Tags:InterviewLeading for Equity

News
09/01/2020
4 min read

Eyes on the North-East: An interview with Russell Bishop

"When teachers and other school leaders effectively engage in establishing caring and learning relationships, they are then able to use the pedagogies that we know make a difference for Maori and other marginalized students’ learning.”

Russell Bishop, ONZM, hopefully does not need much by way of introduction. He is the past Director of Te Kotahitanga, now Emeritus Professor of Māori Education at the University of Waikato, and author of a wealth of essential research on Kaupapa Māori education and education reform processes. Perhaps most relevant for us right now, he is also the keynote speaker at our Leading for Equity event on September 9!

Ahead of Russell’s presentation, we caught up with him to discuss his latest work Teaching to the North-East, and how both teachers and leaders can improve their practice in this regard.

Where to find the North-East

“The North-East is a metaphorical position,” Russell explains, “on a scatter plot with two axes – relationships and interactions.

When teachers are teaching in the North-East, they are proficient at establishing caring and learning relationships (the ‘East’ on the relationships continuum) and using these relationships to enable those dialogic interactions we know make a difference for students’ learning (the North on the Interactions continuum).

"When you teach in the North-East, you are able to teach all students – rather than just some, or just those of the majority culture.”

“Teachers in the North-East perform well on both axes – they implement effective relational practices in the classroom, and they also use the pedagogies that make a difference. It isn’t enough, particularly for Maori and other marginalised students, to do one without the other – you must have both.”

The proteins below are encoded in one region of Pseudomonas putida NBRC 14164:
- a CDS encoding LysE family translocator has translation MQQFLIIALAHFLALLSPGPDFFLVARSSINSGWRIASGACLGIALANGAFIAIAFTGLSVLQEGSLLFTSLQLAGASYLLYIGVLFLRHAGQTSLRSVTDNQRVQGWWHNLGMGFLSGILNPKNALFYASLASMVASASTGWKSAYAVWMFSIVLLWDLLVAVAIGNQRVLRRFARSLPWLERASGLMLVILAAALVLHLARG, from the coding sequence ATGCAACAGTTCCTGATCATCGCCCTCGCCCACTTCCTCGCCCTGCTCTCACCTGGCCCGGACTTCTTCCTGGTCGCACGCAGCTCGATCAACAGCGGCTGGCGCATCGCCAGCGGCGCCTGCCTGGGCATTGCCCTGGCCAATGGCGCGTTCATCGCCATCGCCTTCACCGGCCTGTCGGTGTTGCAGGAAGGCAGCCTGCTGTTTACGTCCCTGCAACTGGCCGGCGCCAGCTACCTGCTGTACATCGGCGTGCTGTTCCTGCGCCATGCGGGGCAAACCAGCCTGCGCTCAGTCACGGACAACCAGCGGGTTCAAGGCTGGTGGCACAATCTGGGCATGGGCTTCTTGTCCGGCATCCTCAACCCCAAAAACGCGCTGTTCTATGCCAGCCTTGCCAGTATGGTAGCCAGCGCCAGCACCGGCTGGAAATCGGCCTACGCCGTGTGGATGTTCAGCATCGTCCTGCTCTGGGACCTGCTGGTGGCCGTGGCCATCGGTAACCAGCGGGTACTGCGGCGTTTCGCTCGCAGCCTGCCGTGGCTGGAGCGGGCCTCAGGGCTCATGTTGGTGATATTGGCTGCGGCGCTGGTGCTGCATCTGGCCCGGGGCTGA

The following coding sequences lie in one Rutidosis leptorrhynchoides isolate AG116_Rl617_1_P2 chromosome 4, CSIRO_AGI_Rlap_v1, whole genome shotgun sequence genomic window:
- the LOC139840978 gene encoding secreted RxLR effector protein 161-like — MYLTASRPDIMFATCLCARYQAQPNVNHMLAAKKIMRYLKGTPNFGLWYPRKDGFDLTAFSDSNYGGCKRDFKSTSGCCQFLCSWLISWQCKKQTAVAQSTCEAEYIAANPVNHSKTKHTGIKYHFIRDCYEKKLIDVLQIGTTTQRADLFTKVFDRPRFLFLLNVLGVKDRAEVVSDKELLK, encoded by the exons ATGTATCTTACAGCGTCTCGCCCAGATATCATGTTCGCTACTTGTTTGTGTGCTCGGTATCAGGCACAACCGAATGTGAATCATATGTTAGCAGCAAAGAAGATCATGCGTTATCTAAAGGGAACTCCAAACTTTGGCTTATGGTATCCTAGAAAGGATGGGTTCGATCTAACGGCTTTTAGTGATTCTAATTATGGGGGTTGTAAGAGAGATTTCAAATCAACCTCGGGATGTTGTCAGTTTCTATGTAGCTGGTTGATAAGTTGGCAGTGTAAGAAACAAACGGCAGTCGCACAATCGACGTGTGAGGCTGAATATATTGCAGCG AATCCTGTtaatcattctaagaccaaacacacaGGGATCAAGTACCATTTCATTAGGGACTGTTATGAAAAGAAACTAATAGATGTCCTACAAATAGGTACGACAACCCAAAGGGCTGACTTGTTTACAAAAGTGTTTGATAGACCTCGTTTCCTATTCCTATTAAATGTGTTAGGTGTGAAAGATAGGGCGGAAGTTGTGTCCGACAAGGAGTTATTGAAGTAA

It’s a model borne out of Russell’s theories about the centrality of relationships for researchers and teachers being able to undertake their work more effectively, tested through Te Kotahitanga, then developed further with Cognition Education, laterally with a focus on how to sustain teaching and leading in the North-East.

“Sustainability is enabled by teachers continually monitoring student’ progress and the impact of the processes of learning on student learning so as to be able to modify relationships and interactions in a formative manner. Such modifications are supported by coaching so that you’re teaching everyone involved in a classroom and the school to learn, so they can help others. In this way, creating a cycle of self-determined learners at all levels.”

Leadership in this approach is essentially a coaching process

Creating the right conditions from the top

"The simple message for school leaders who are wanting to promote equitable outcomes in their school is to replicate in their practice what they expect their teachers to do. That is, North-East Leaders supporting North-East teachers in what will become a North-East school."

Be they principals, senior leadership team members or any other leaders, they need to learn to create caring and learning relationships, interact dialogically within this context and monitor learners’ (in this case, teachers’) progress so they can modify and sustain their North-East leadership practices.

 “A further major role of leaders here is to challenge and support – particularly those who persist with strategies we know don’t work and in fact, are harmful to students’ learning. The aim is to promote a common code of effective practice at all levels in the school.”

“Leadership in this approach is essentially a coaching process. And just as we coach teachers into the North-East position, leaders need to be coached and mentored as well so that all are working to the agreed common code of practice.”

“If you don’t constantly emphasise a relationship-based environment, and then interact and modify practices within this environment in ways we know make a difference to students currently not benefiting from their participation in schooling, then the chances of Maori and other marginalised children realizing their potential is very limited.”

Russell Bishop is the keynote speaker at Leading for Equity – a Springboard Trust learning event on September 9 and 10. For more information and tickets, please click here.
For more information on Teaching to the North-East: Relationship-based learning in practice, Russell’s book is now available through NZCER press.

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